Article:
Further, with or without his support, the Chick-Fil-A food truck could have set up in Mansfield. He said, as there's no ordinances that prohibit food trucks of any kind in Mansfield.
Mayoral candidates speak on local vs. chain food trucks
Theaker says he didn’t intend to upset local food truck owners like Moore by issuing press releases about Chick-Fil-A.
He mentioned visiting local food trucks at the Final Friday concerts and recognized the local trucks bring variety and have a positive impact on the local economy.
“I had no intention to slight other food trucks,” he said. “When I'm at an event, I try to patronize them.”
The intent of the press releases was solely to increase Mansfield’s chances of bringing a new brick and mortar restaurant to Mansfield, he said, which would also positively impact the local economy.
Current at-large councilman and mayoral candidate, Don Bryant, has also joined in the conversation about the Chick-Fil-A food truck on social media. When nearby Ashland’s Mayor Matt Miller announced the chain’s food truck would make weekly stops there, Bryant shared the Facebook post with his own commentary.
“Listen… City to city works. Democrat, Republican, Independent, blah, blah, blah. Let’s quit playing and bring business to Mansfield,” Bryant said in a June 25 Facebook post. “Elect a mayor who wants more for our awesome city.”
He later described “city to city” as taking ideas from conferences and other cities and implementing them locally. He said, this would likely involve bringing a business to tour potential locations, rather than promoting a food truck as a test run.
His next post about food trucks came a month later on July 25. He shared a press release about Truckin Trav Street Food’s location for July 26 and 28.
“Councilman Bryant is encouraging residents to continue patronizing and supporting local business. Supporting local business means supporting and boosting Mansfield’s local economy,” the press release said.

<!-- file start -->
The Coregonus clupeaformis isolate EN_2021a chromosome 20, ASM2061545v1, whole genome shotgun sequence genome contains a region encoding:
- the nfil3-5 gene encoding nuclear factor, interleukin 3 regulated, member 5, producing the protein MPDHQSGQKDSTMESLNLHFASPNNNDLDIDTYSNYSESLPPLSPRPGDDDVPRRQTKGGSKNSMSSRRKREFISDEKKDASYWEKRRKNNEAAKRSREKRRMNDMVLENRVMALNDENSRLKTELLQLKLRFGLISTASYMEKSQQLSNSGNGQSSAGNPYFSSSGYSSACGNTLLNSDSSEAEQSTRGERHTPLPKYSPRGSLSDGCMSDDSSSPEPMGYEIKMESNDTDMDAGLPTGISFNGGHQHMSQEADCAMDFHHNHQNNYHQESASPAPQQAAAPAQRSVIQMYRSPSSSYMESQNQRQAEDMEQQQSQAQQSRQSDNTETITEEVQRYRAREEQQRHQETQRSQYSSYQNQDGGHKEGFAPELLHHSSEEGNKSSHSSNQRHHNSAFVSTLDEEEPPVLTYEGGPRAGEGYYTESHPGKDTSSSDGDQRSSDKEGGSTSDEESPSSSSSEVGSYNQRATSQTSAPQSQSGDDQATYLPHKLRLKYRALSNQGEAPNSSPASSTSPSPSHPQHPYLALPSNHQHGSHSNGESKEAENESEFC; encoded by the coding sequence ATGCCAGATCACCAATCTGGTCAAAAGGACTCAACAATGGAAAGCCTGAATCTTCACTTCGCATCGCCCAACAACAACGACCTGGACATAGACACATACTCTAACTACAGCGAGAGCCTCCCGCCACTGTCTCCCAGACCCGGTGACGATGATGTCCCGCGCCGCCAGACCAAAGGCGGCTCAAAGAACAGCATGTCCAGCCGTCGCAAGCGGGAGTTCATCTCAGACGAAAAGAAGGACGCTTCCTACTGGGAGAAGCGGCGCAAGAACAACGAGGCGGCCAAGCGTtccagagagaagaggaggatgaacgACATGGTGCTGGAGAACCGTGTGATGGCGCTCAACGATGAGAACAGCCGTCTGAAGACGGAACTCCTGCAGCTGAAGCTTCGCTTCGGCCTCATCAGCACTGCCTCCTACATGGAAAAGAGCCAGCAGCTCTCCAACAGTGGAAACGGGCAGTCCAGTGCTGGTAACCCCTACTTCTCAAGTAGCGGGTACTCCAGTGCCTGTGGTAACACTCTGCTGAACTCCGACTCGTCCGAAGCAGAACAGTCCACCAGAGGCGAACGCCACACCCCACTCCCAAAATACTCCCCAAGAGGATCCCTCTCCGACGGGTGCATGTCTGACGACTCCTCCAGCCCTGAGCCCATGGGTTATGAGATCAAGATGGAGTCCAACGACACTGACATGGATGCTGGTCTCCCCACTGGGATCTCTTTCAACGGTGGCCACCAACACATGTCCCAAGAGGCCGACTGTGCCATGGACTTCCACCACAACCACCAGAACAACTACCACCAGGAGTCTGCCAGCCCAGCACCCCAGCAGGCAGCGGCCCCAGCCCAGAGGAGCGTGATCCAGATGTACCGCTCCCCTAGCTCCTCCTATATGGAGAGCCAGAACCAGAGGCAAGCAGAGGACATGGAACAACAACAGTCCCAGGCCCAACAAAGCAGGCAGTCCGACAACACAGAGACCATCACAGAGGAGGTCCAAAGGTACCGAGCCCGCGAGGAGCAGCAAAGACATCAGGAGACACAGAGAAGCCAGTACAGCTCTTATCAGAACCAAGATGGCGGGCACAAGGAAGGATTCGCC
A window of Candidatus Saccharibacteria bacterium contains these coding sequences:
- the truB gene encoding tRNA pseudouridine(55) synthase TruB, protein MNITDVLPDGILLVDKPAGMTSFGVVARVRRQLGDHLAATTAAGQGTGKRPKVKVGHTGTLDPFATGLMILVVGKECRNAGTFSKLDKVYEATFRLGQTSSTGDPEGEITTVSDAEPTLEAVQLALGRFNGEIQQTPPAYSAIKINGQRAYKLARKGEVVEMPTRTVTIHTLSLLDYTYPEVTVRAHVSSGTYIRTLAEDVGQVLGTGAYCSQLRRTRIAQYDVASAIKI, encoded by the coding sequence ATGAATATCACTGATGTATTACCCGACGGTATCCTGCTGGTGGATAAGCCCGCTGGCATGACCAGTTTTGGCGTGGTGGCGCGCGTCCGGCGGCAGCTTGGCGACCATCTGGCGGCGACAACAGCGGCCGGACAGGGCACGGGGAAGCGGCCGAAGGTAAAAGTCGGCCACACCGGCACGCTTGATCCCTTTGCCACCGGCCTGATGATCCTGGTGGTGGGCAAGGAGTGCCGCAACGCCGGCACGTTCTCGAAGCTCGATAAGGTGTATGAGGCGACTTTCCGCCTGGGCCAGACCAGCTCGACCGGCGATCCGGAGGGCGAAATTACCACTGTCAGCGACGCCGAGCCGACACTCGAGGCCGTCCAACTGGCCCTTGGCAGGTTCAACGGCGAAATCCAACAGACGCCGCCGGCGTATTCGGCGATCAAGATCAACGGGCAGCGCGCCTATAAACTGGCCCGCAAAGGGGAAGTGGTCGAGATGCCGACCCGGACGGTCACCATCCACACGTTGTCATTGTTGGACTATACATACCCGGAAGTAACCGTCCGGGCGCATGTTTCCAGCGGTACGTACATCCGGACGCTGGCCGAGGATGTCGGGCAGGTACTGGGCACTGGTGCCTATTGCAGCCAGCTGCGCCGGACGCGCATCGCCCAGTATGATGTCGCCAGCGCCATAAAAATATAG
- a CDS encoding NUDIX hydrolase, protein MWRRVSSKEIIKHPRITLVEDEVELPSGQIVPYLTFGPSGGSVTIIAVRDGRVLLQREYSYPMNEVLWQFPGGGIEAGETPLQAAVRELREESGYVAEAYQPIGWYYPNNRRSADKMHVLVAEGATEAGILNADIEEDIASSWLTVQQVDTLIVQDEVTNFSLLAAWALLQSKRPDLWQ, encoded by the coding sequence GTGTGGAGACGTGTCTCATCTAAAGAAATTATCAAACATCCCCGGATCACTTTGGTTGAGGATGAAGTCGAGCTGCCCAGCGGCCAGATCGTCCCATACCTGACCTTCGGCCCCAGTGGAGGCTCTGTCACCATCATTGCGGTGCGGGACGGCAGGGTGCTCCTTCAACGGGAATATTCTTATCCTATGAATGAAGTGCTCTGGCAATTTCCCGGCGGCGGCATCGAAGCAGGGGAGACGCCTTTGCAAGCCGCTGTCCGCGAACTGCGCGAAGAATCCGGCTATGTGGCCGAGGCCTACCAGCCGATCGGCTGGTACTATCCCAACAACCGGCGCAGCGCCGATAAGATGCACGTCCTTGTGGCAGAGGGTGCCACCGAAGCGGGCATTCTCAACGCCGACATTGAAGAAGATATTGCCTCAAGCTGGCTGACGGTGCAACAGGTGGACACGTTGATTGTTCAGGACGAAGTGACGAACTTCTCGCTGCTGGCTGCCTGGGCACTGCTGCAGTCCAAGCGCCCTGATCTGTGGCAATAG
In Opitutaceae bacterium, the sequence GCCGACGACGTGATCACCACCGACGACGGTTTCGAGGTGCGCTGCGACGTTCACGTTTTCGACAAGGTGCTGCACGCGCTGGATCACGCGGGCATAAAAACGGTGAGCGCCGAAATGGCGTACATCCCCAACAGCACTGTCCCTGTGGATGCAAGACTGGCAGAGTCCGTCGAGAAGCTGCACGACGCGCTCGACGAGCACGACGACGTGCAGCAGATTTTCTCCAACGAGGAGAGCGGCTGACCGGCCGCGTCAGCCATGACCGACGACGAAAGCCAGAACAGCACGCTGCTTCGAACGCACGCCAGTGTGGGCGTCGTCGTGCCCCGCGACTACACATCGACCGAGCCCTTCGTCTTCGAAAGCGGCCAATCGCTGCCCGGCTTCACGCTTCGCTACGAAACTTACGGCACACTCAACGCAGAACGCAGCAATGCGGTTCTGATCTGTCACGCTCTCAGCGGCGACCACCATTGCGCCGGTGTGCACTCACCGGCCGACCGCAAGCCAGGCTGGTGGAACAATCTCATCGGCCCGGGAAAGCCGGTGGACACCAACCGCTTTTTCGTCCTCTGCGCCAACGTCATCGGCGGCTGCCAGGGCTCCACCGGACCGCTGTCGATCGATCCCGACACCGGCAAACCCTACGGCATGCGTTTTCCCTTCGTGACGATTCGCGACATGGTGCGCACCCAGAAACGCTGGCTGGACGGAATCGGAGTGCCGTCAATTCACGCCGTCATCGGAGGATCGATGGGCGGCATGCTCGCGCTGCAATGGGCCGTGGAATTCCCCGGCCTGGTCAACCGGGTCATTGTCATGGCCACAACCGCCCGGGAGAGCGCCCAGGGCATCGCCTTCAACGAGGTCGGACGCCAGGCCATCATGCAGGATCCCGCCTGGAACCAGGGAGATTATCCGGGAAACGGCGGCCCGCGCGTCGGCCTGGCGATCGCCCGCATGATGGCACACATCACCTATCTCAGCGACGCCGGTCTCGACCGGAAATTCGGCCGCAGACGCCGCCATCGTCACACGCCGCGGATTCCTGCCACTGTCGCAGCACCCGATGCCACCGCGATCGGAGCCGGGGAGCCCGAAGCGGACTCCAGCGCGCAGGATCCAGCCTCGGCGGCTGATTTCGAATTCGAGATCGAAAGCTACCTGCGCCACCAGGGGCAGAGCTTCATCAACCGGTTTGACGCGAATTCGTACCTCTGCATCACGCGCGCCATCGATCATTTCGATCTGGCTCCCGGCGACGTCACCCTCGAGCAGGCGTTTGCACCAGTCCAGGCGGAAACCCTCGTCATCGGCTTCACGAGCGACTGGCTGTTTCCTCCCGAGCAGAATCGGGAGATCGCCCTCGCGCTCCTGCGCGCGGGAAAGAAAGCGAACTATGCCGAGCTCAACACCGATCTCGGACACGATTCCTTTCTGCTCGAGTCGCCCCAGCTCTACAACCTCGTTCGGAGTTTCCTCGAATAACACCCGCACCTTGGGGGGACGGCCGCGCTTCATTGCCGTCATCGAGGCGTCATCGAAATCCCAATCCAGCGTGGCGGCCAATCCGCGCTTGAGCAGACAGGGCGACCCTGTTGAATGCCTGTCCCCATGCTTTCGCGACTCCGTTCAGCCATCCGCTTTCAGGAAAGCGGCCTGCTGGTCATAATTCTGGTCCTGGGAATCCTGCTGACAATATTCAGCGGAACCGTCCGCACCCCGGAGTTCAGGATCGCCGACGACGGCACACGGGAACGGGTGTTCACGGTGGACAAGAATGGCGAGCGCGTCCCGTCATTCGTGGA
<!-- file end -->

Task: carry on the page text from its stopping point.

It went on to describe local food truck owner, Moore, as a Mansfield native who is “excited for the future of his food truck and the amazing food that he is proud to serve in Mansfield and beyond.”
Bryant encouraged other local entrepreneurs and food truck owners to contact him with their location, as his office is “happy to support local business.”
When asked Thursday what prompted that post, Bryant said many people were upset about the Chick-Fil-A truck coming to town.
"Some people loved it, but some were worried about this,” he said. “It’d be fine if Chick-Fil-A was a brick and mortar location, but it’s a food truck, and they don’t see it as fair competition.”
If presented with the same scenario as Theaker, Bryant believes he would have been more sensitive to the needs and concerns of local food trucks.
"I would have invited them (Chick-Fil-A) to see some available properties. Then, gauge their needs," he said. "We’re not in the business of turning away business, but we don’t want to take away from our local businesses either."
"I don’t understand why it’d have to be food truck," Bryant said.